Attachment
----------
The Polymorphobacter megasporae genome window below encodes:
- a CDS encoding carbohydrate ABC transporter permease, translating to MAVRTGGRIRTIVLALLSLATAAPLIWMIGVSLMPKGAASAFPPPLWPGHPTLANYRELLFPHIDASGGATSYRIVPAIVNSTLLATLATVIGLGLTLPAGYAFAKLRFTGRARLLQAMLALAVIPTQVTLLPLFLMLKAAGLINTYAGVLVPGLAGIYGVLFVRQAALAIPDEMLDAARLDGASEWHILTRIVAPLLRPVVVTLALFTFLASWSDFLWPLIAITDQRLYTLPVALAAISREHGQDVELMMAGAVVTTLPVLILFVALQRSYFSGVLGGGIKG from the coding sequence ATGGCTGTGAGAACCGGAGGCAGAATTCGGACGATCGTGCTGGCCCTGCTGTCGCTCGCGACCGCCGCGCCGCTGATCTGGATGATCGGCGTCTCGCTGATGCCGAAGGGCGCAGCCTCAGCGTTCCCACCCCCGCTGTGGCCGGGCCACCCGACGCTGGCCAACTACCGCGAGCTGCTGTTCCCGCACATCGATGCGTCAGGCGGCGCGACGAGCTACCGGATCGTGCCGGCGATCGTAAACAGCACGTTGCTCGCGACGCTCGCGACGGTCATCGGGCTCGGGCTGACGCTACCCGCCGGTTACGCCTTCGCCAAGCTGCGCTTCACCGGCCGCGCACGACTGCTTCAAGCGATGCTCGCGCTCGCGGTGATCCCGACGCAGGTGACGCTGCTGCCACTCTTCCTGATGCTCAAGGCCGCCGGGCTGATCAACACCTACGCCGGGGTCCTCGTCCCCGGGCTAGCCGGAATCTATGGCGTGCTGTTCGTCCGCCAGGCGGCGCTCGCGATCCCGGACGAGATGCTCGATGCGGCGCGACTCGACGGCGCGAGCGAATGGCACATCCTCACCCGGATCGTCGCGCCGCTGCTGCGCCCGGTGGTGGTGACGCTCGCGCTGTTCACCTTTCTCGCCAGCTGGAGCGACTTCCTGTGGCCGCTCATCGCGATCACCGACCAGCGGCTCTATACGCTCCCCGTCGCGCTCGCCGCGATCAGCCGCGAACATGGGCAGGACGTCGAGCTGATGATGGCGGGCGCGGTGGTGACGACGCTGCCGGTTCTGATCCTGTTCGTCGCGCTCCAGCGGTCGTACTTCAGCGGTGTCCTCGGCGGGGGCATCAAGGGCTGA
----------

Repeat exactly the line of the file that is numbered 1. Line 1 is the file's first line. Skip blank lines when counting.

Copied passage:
The Polymorphobacter megasporae genome window below encodes: